In October, Michael Stay got a weird message on LinkedIn. A total stranger had lost access to his bitcoin private keys—and wanted Stay’s help getting his $300,000 back.
It wasn’t a total surprise that The Guy, as Stay calls him, had found the former Google security engineer. Nineteen years ago, Stay published a paper detailing a technique for breaking into encrypted zip files. The Guy had bought around $10,000 worth of bitcoin in January 2016, well before the boom. He had encrypted the private keys in a zip file and had forgotten the password. He was hoping Stay could help him break in.
In a talk at the Defcon security conference this week, Stay details the epic attempt that ensued.
Zip is a popular file format used for “lossless” compression of large files, like the little drawstring sack that can somehow contain your sleeping bag. Many implementations of zip are known to be insecure, to the point that US senator Ron Wyden of Oregon called on the National Institute of Standards and Technology last summer to investigate the issue. “If we find the password successfully, I will thank you,” The Guy wrote with a smiley face. After an initial analysis, Stay estimated that he would need to charge $100,000 to break into the file. The Guy took the deal. After all, he’d still be turning quite the profit.
“It’s the most fun I’ve had in ages. Every morning I was excited to get to work and wrestle with the problem,” says Stay, who today is the chief technology officer of the blockchain software development firm Pyrofex. “The zip cipher was designed decades ago by an amateur cryptographer—the fact that it has held up so well is remarkable.” But while some zip files can be cracked easily with off-the-shelf tools, The Guy wasn’t so lucky.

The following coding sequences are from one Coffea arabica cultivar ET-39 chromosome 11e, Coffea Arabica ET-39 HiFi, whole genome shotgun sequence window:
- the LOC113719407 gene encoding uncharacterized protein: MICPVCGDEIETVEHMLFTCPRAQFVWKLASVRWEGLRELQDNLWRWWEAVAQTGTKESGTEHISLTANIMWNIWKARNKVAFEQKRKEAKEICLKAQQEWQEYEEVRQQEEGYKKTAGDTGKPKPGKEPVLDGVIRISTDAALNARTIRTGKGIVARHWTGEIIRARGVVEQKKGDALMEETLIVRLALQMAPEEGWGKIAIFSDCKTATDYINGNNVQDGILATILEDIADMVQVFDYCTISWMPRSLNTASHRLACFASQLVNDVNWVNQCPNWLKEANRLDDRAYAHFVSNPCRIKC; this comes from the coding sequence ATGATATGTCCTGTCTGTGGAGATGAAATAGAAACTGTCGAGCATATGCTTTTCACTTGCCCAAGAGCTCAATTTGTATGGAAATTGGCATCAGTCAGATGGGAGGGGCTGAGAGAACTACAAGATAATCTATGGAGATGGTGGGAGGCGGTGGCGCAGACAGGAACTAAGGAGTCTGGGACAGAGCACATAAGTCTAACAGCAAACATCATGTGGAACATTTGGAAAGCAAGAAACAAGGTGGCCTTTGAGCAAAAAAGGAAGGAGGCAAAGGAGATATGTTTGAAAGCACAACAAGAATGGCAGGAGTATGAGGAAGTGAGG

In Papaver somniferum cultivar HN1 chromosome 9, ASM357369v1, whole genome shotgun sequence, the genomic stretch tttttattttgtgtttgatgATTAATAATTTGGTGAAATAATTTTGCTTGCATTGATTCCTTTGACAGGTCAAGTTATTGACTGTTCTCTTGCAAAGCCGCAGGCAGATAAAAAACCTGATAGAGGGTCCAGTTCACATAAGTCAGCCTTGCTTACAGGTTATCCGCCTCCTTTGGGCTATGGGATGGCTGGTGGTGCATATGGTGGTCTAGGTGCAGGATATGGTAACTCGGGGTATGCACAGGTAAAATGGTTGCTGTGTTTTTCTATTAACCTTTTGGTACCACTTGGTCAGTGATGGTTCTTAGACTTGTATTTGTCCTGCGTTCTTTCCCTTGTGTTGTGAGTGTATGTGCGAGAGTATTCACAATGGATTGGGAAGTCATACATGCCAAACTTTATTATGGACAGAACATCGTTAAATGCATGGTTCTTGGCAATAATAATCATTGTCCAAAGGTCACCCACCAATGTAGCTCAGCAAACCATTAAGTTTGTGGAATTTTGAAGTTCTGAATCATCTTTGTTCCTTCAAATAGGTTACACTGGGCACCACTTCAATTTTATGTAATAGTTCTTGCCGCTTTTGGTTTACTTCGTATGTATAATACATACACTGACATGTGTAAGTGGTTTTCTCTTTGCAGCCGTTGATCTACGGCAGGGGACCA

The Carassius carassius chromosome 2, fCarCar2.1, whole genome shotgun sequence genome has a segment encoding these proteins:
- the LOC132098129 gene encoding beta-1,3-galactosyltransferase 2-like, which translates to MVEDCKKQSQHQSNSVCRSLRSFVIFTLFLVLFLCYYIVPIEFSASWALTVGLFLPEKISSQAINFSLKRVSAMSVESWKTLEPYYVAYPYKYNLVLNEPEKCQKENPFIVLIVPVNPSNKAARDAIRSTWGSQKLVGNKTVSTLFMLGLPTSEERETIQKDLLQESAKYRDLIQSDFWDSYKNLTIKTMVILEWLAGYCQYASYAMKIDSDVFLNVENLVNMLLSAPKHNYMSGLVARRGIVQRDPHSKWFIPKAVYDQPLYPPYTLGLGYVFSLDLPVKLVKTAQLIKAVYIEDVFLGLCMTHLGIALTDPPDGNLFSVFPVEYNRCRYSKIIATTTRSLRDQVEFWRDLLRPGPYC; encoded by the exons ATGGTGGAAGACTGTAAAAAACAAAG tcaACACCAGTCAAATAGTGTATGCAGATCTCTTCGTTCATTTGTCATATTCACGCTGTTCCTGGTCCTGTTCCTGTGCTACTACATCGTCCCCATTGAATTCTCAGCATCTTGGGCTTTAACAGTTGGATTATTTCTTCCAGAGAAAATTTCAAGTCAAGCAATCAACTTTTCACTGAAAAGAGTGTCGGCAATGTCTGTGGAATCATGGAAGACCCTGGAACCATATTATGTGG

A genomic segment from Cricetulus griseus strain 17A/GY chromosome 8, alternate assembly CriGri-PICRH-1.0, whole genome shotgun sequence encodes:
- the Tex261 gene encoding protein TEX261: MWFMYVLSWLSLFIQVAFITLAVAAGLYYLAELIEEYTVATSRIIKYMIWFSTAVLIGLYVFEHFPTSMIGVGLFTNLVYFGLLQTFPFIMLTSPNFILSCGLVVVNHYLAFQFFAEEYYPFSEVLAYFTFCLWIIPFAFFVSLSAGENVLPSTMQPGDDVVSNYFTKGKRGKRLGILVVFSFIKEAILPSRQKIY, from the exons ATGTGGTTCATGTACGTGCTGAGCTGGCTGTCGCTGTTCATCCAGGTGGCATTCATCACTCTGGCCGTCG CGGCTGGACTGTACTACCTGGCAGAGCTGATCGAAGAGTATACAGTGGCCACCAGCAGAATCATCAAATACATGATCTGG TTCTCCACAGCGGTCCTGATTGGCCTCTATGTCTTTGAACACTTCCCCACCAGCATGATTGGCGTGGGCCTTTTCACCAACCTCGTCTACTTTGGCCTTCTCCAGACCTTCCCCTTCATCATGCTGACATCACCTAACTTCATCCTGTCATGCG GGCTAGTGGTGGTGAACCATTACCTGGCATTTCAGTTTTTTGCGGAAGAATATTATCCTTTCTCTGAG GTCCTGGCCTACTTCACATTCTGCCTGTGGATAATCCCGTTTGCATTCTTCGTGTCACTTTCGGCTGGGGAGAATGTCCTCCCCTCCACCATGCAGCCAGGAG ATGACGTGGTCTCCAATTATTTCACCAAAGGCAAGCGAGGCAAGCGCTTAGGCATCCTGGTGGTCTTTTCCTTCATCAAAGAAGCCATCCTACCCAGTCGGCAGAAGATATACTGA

That’s partly why the work was priced so high. Newer generations of zip programs use the established and robust cryptographic standard AES, but outdated versions—like the one used in The Guy’s case—use Zip 2.0 Legacy encryption that can often be cracked. The degree of difficulty depends on how it’s implemented, though. “It’s one thing to say something is broken, but actually breaking it is a whole different ball of wax,” says Johns Hopkins University cryptographer Matthew Green.
Stay had only a few clues to go on to inform his approach. Since The Guy still had the laptop he had used to make and encrypt the zip file—also a decent indicator that the bitcoin was actually his to begin with—Stay at least knew which zip program had encrypted the file and what version it ran. He also had the time stamp of when the file was created, which the Info-ZIP software uses to inform its cryptography scheme. From a massive pool of passwords and encryption keys, Stay was able to narrow it down to something on the order of quintillions.
To run an attack of that scale would require renting cloud graphics-processing units. Stay tapped Pyrofex CEO Nash Foster to implement the cryptanalysis code and run it on Nvidia Tesla general-purpose GPUs. As they got deeper into the project, Stay was able to refine the attack and reduce how long it would need to run to produce results.